The Massachusetts Board of Elementary and Secondary Education

Continued Discussion of the Next-Generation Accountability System

Members of the Board of Elementary and Secondary Education
Jeff Wulfson, Acting Commissioner
January 12, 2018

At the December 2017 meeting of the Board of Elementary and Secondary Education (Board), we discussed the overall design of our state's new district and school accountability system. At the January 23, 2018 meeting, I will ask the Board to continue that discussion, with a focus on the weighting of the indicators within the accountability system.


State and federal laws require that the Department of Elementary and Secondary Education (Department) implement a system of district and school accountability. At the December 2017 meeting of the Board, we discussed the framework for the new accountability system, as approved in the Massachusetts state plan under the Every Student Succeeds Act (ESSA). The new system allows the Department to identify schools that require assistance or intervention and those that are demonstrating success by including additional accountability indicators, focusing on the performance of each school as a whole and of its lowest performing students, and categorizing schools based on the type of support the Department would provide to them.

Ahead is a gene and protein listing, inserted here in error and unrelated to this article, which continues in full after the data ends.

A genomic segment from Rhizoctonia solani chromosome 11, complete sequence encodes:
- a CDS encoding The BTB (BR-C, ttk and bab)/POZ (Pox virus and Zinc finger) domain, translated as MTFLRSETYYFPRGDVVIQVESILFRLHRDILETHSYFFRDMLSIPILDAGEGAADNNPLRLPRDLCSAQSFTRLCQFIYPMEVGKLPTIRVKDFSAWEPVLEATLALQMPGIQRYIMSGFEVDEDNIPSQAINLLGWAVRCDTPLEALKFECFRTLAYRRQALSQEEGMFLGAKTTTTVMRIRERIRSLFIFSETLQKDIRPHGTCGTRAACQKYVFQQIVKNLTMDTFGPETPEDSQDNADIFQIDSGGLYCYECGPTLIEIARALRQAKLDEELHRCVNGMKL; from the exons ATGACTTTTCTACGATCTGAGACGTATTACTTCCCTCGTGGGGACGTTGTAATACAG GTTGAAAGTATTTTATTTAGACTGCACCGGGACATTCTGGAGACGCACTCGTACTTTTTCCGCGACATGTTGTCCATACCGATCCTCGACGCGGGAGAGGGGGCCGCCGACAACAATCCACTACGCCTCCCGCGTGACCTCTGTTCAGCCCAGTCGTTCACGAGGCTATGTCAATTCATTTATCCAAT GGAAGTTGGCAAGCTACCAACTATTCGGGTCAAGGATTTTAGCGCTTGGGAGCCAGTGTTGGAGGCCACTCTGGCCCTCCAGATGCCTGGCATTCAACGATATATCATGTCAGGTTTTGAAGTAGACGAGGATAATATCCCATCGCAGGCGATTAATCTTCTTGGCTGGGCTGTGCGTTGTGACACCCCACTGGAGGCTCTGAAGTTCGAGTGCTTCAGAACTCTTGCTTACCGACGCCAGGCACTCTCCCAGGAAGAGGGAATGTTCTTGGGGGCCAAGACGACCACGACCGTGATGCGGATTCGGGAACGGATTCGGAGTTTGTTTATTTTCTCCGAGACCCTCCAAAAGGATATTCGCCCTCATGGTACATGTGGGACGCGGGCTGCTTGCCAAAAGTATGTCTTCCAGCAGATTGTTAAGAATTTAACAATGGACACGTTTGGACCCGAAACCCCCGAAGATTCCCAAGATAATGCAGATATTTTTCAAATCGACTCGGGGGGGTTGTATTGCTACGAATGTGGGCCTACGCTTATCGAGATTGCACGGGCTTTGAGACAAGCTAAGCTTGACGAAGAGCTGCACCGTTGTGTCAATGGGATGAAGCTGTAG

Continued Discussion

The weighting of indicators is an important piece of the accountability system. Our priorities should be reflected not only in the indicators included, but also in their weighting in the calculation. Furthermore, the results should provide a clear picture of school performance in order to help us direct our limited resources for assistance to schools that most need them. Since the approval of our ESSA state plan last fall, the Department has been refining plans for the new accountability system. At the Board meeting on January 23, we will share with you some statistical analyses that will inform your discussion.

Impact on State Regulations

While the weighting of accountability indicators is not defined in regulation, our charter school regulations refer to the achievement-to-growth ratio used in accountability calculations. As such, any change in this ratio will affect both our classification of schools for accountability purposes and our calculation of the lowest performing ten percent of districts for charter school purposes. Based on the Board's discussion on January 23, I will propose amendments to the accountability regulations and the charter school regulations to present to the Board in February, with a recommendation that the Board solicit public comment on the proposed amendments.

Senior Associate Commissioner Russell Johnston and Associate Commissioner Rob Curtin will be at the meeting on January 23 to discuss the accountability system and respond to your questions.


Download PowerPoint File
Framework for a Next-Generation Accountability System